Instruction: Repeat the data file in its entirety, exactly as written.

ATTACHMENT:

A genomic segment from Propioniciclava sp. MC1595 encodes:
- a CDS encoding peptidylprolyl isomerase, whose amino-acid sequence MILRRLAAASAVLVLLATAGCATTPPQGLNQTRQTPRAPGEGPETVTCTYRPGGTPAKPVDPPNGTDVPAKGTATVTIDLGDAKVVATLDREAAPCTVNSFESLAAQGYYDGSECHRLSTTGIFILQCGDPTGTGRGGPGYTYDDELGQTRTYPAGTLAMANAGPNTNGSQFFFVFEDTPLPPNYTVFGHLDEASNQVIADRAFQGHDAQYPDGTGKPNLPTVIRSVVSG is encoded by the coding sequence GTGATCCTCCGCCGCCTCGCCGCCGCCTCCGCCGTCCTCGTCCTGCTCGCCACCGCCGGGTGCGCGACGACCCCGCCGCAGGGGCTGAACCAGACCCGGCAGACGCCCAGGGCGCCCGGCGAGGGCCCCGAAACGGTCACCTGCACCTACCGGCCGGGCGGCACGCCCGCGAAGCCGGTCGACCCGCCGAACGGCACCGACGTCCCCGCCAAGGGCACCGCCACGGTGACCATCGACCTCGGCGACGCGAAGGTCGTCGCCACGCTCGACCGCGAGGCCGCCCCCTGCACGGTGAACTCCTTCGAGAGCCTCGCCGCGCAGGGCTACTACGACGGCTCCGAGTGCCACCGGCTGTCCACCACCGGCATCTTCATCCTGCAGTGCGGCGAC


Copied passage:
A genomic segment from Propioniciclava sp. MC1595 encodes:
- a CDS encoding peptidylprolyl isomerase, whose amino-acid sequence MILRRLAAASAVLVLLATAGCATTPPQGLNQTRQTPRAPGEGPETVTCTYRPGGTPAKPVDPPNGTDVPAKGTATVTIDLGDAKVVATLDREAAPCTVNSFESLAAQGYYDGSECHRLSTTGIFILQCGDPTGTGRGGPGYTYDDELGQTRTYPAGTLAMANAGPNTNGSQFFFVFEDTPLPPNYTVFGHLDEASNQVIADRAFQGHDAQYPDGTGKPNLPTVIRSVVSG is encoded by the coding sequence GTGATCCTCCGCCGCCTCGCCGCCGCCTCCGCCGTCCTCGTCCTGCTCGCCACCGCCGGGTGCGCGACGACCCCGCCGCAGGGGCTGAACCAGACCCGGCAGACGCCCAGGGCGCCCGGCGAGGGCCCCGAAACGGTCACCTGCACCTACCGGCCGGGCGGCACGCCCGCGAAGCCGGTCGACCCGCCGAACGGCACCGACGTCCCCGCCAAGGGCACCGCCACGGTGACCATCGACCTCGGCGACGCGAAGGTCGTCGCCACGCTCGACCGCGAGGCCGCCCCCTGCACGGTGAACTCCTTCGAGAGCCTCGCCGCGCAGGGCTACTACGACGGCTCCGAGTGCCACCGGCTGTCCACCACCGGCATCTTCATCCTGCAGTGCGGCGAC